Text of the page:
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Posts Tagged ‘falcon’

What is the fastest animal on earth? My mind immediately thinks of the cheetah, which can run in short bursts at speeds up to 75 miles per hour (121 km/h). Indeed the cheetah is the fastest land animal. However, the Peregrine Falcon (Falco peregrinus), the fastest member of the animal kingdom, can reach speeds up to 242 miles per hour (389 km/h) when in a dive.

I was thrilled last week to spot this Peregrine Falcon perched at the top of a distant tree while exploring Occoquan Bay National Wildlife Refuge. The bird was hard to see on an overcast day, but the muscular way that it was perched caused me to conclude that it was a bird of prey. I took this shot with my macro lens in order to document my sighting. As I was pulling out my camera with a longer zoom lens, the falcon flew off into the air. It flew away too fast for me to get a shot

When I read about the top speed of the Peregrine Falcon, I wondered how in the world that speed was determined. I came across this fascinating National Geographic film clip that documents one effort to measure the speed of a Peregrine Falcon. It is a short video that is well worth watching and includes a trained falcon and sky-diving scientists.

I love watching birds of all shapes and sizes, but there is something really special about seeing a powerful raptor like this Peregrine Falcon.

 

Peregrine Falcon

© Michael Q. Powell. All rights reserved.

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Yesterday morning I was thrilled to see this American Kestrel (Falco sparverius)  at Occoquan Bay National Wildlife Refuge. I had never before seen this little falcon, but its coloration and markings are awfully distinctive, so I had a pretty good idea what it was.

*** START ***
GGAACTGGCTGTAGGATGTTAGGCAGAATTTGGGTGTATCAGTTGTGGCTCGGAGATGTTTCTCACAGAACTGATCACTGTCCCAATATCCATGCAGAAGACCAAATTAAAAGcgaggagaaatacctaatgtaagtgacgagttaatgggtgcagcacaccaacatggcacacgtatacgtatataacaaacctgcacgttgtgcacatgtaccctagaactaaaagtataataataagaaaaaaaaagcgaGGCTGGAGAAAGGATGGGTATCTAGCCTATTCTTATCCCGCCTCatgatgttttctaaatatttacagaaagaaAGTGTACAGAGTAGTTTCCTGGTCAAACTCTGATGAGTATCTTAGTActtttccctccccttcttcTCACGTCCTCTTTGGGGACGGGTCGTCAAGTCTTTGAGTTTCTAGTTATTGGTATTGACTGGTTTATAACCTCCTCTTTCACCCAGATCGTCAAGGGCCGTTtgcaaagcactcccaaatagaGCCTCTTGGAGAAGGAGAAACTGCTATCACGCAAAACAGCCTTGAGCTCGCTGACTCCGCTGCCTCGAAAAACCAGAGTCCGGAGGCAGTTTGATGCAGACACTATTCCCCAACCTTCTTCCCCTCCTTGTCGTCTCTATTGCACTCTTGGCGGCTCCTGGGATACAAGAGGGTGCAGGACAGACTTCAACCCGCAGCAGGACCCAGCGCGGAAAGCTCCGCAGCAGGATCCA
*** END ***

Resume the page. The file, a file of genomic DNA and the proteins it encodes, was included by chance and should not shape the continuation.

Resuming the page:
I was really struck by the small size of this bird, as compared with the Bald Eagles and vultures that I had seen earlier in the day. According to the Cornell Lab of Ornithology, the American Kestrel is about the size and shape of a mourning dove and is the smallest falcon in North America.

As you can tell from the background, it was heavily overcast when I took this shot, so the colors do not pop as much as they would in bright sunlight. One of my viewers on Facebook also noted that this is a female and, as is the case with most bird species, the colors of a female American Kestrel are more muted than those of her male counterpart.

I remember well the location of the tree in which the kestrel was perched, so I will add that location to my already long list of places to check when I visit this wildlife refuge, which has proven to have a pretty amazing variety of species to observe.

American Kestrel

© Michael Q. Powell. All rights reserved.

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When I first looked at this bird through my telephoto lens this morning at Occoquan Bay National Wildlife Refuge, I was struck by its incredible eyes. After marveling for a moment at those spectacular eyes,  I suddenly realized that I had never seen a bird like this before and was not sure of its identification.

It turns out that this is a Peregrine Falcon (Falco peregrinus), one of the fastest creatures on the earth. According to the Cornell Lab of Ornithology, a Peregrine Falcon can reach speeds of 69 miles per hour (112 kn/h) in flight and when diving from high in the air a Peregrine Falcon  may reach speeds of 200 mph (320 km/h) as it drops toward its prey.

Peregrine Falcon

© Michael Q. Powell. All rights reserved.

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Yesterday I finally saw the merlin (Falco columbarius) that has been hanging out at Huntley Meadows Park the last month or so. Merlins are really cool-looking small falcons that generally are in our area only during periods of migration.

The merlin was perched at the very top of a slender dead tree. The Cornell Lab of Ornithology website notes that merlins spend long periods perched in open areas scanning for prey and I suspect that is what this bird was doing when I spotted it.

I was able to get relatively close to the tree, thanks to an adjacent path in the woods, but shooting upwards at such a steep angle handheld was a bit of a challenge. Fortunately the lighting was pretty good so I was able to get some decent shots, though they did requite quite a bit of cropping. You may also notice that I shot from several different angles as I tried to capture some images of this small, but powerful bird.

Merlin

Merlin

Merlin

Merlin

© Michael Q. Powell. All rights reserved.

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